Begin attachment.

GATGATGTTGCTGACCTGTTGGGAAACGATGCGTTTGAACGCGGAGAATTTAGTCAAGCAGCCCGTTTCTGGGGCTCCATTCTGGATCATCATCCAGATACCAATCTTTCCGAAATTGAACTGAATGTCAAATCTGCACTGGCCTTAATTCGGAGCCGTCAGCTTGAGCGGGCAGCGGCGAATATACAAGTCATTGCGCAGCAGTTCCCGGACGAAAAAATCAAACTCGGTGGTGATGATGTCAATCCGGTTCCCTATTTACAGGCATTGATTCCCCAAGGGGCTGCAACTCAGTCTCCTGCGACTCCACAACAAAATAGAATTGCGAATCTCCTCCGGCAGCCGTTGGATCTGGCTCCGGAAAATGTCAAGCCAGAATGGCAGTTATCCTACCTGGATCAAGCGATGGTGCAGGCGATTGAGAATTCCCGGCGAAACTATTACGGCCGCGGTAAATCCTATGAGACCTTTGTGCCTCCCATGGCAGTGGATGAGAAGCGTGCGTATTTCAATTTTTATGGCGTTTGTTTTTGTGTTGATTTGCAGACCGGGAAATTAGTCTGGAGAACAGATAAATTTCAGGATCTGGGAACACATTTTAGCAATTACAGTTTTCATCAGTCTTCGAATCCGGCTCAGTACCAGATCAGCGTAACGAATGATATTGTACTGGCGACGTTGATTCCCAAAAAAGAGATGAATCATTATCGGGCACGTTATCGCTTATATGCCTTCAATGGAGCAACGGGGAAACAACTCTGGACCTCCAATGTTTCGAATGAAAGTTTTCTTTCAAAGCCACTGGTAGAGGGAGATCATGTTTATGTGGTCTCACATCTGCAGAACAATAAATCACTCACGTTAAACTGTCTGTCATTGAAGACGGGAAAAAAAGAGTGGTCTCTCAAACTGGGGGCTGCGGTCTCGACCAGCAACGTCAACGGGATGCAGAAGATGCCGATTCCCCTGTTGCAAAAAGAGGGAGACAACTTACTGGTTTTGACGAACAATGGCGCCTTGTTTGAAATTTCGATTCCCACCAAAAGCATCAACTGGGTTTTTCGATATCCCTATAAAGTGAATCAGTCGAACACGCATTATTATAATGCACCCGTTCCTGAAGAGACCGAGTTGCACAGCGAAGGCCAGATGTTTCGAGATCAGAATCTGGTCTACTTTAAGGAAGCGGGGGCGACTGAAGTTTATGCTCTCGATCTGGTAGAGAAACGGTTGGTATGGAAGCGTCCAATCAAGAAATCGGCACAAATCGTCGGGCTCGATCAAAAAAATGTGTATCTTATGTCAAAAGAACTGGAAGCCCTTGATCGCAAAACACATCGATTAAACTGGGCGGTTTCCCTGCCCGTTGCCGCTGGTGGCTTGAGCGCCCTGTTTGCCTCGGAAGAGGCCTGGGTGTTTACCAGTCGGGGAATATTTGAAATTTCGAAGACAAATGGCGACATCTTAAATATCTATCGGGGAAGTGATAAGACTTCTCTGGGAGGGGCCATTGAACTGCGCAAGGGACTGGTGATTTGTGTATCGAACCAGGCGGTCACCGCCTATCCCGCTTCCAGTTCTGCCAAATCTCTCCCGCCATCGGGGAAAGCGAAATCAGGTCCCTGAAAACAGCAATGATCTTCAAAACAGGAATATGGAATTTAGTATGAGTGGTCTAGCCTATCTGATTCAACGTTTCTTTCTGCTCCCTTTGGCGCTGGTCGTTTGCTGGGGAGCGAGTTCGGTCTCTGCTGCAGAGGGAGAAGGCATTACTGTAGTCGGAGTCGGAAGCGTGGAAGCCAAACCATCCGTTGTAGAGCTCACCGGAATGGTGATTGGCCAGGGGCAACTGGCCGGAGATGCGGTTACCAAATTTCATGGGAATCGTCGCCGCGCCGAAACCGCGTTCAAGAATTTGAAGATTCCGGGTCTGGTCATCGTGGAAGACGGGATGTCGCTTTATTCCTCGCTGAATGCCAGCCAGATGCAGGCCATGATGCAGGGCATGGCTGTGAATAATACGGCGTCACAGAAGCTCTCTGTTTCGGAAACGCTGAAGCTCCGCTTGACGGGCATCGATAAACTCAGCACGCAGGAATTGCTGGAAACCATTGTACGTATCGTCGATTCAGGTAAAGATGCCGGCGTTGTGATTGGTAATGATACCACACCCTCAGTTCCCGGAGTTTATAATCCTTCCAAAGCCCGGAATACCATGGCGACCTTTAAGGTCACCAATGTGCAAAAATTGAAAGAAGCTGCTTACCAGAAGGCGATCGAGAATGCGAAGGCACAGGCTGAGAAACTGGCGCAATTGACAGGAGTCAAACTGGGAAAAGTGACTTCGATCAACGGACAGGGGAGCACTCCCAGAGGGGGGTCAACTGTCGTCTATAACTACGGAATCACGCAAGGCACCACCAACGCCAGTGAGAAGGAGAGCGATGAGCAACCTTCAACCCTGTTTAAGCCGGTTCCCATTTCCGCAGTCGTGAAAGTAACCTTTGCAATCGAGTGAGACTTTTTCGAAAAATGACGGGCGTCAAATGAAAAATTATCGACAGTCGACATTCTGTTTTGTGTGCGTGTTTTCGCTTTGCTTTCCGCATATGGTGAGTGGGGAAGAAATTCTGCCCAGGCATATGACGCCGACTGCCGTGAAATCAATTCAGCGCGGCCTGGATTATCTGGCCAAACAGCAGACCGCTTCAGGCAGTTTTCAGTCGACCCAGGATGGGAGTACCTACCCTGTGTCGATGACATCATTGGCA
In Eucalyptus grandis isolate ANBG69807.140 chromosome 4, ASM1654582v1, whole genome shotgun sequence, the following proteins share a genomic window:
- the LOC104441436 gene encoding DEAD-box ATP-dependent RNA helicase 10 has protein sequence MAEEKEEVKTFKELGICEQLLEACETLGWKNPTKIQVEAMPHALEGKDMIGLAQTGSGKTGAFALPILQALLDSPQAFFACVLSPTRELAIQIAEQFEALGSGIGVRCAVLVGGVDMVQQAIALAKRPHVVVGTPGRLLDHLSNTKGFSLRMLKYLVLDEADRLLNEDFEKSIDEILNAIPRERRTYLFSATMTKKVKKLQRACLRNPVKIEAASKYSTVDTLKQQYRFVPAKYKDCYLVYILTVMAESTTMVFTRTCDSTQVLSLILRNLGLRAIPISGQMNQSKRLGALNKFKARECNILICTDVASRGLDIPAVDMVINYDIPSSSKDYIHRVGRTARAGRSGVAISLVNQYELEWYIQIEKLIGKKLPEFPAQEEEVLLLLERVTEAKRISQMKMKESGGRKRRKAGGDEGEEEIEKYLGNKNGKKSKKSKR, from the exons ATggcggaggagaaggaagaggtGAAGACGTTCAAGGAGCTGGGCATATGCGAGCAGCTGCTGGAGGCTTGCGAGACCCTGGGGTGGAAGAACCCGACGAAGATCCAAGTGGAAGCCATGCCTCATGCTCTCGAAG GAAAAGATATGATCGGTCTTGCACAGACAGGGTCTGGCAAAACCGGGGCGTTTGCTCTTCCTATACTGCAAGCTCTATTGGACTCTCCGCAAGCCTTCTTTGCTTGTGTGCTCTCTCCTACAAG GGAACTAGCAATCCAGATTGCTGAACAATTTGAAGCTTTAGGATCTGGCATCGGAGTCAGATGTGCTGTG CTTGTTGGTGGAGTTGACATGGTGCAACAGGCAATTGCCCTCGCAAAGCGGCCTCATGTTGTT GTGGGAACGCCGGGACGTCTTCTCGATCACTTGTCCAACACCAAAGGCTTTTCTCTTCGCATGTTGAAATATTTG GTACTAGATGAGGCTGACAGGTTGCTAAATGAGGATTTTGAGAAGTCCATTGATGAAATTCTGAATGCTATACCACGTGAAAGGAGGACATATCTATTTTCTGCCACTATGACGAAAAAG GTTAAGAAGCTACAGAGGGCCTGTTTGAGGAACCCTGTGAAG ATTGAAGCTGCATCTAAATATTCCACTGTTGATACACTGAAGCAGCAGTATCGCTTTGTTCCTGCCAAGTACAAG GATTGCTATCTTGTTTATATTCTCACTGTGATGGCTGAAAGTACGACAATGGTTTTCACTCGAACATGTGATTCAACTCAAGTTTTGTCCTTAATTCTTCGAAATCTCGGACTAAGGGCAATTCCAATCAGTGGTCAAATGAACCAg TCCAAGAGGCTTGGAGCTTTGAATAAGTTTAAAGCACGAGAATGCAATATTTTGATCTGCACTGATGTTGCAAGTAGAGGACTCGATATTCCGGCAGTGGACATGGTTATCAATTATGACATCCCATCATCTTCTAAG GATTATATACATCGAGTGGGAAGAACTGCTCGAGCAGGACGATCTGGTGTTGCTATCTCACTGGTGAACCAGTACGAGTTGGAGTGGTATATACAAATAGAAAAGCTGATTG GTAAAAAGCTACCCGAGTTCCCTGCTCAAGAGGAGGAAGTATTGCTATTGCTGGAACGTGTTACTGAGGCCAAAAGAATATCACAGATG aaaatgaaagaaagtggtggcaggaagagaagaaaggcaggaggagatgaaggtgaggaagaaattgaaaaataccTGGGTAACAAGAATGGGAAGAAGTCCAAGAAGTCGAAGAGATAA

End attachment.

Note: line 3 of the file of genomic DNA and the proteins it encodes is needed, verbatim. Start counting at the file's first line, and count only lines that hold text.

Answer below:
- the LOC104441436 gene encoding DEAD-box ATP-dependent RNA helicase 10 has protein sequence MAEEKEEVKTFKELGICEQLLEACETLGWKNPTKIQVEAMPHALEGKDMIGLAQTGSGKTGAFALPILQALLDSPQAFFACVLSPTRELAIQIAEQFEALGSGIGVRCAVLVGGVDMVQQAIALAKRPHVVVGTPGRLLDHLSNTKGFSLRMLKYLVLDEADRLLNEDFEKSIDEILNAIPRERRTYLFSATMTKKVKKLQRACLRNPVKIEAASKYSTVDTLKQQYRFVPAKYKDCYLVYILTVMAESTTMVFTRTCDSTQVLSLILRNLGLRAIPISGQMNQSKRLGALNKFKARECNILICTDVASRGLDIPAVDMVINYDIPSSSKDYIHRVGRTARAGRSGVAISLVNQYELEWYIQIEKLIGKKLPEFPAQEEEVLLLLERVTEAKRISQMKMKESGGRKRRKAGGDEGEEEIEKYLGNKNGKKSKKSKR, from the exons ATggcggaggagaaggaagaggtGAAGACGTTCAAGGAGCTGGGCATATGCGAGCAGCTGCTGGAGGCTTGCGAGACCCTGGGGTGGAAGAACCCGACGAAGATCCAAGTGGAAGCCATGCCTCATGCTCTCGAAG GAAAAGATATGATCGGTCTTGCACAGACAGGGTCTGGCAAAACCGGGGCGTTTGCTCTTCCTATACTGCAAGCTCTATTGGACTCTCCGCAAGCCTTCTTTGCTTGTGTGCTCTCTCCTACAAG GGAACTAGCAATCCAGATTGCTGAACAATTTGAAGCTTTAGGATCTGGCATCGGAGTCAGATGTGCTGTG CTTGTTGGTGGAGTTGACATGGTGCAACAGGCAATTGCCCTCGCAAAGCGGCCTCATGTTGTT GTGGGAACGCCGGGACGTCTTCTCGATCACTTGTCCAACACCAAAGGCTTTTCTCTTCGCATGTTGAAATATTTG GTACTAGATGAGGCTGACAGGTTGCTAAATGAGGATTTTGAGAAGTCCATTGATGAAATTCTGAATGCTATACCACGTGAAAGGAGGACATATCTATTTTCTGCCACTATGACGAAAAAG GTTAAGAAGCTACAGAGGGCCTGTTTGAGGAACCCTGTGAAG ATTGAAGCTGCATCTAAATATTCCACTGTTGATACACTGAAGCAGCAGTATCGCTTTGTTCCTGCCAAGTACAAG GATTGCTATCTTGTTTATATTCTCACTGTGATGGCTGAAAGTACGACAATGGTTTTCACTCGAACATGTGATTCAACTCAAGTTTTGTCCTTAATTCTTCGAAATCTCGGACTAAGGGCAATTCCAATCAGTGGTCAAATGAACCAg TCCAAGAGGCTTGGAGCTTTGAATAAGTTTAAAGCACGAGAATGCAATATTTTGATCTGCACTGATGTTGCAAGTAGAGGACTCGATATTCCGGCAGTGGACATGGTTATCAATTATGACATCCCATCATCTTCTAAG GATTATATACATCGAGTGGGAAGAACTGCTCGAGCAGGACGATCTGGTGTTGCTATCTCACTGGTGAACCAGTACGAGTTGGAGTGGTATATACAAATAGAAAAGCTGATTG GTAAAAAGCTACCCGAGTTCCCTGCTCAAGAGGAGGAAGTATTGCTATTGCTGGAACGTGTTACTGAGGCCAAAAGAATATCACAGATG aaaatgaaagaaagtggtggcaggaagagaagaaaggcaggaggagatgaaggtgaggaagaaattgaaaaataccTGGGTAACAAGAATGGGAAGAAGTCCAAGAAGTCGAAGAGATAA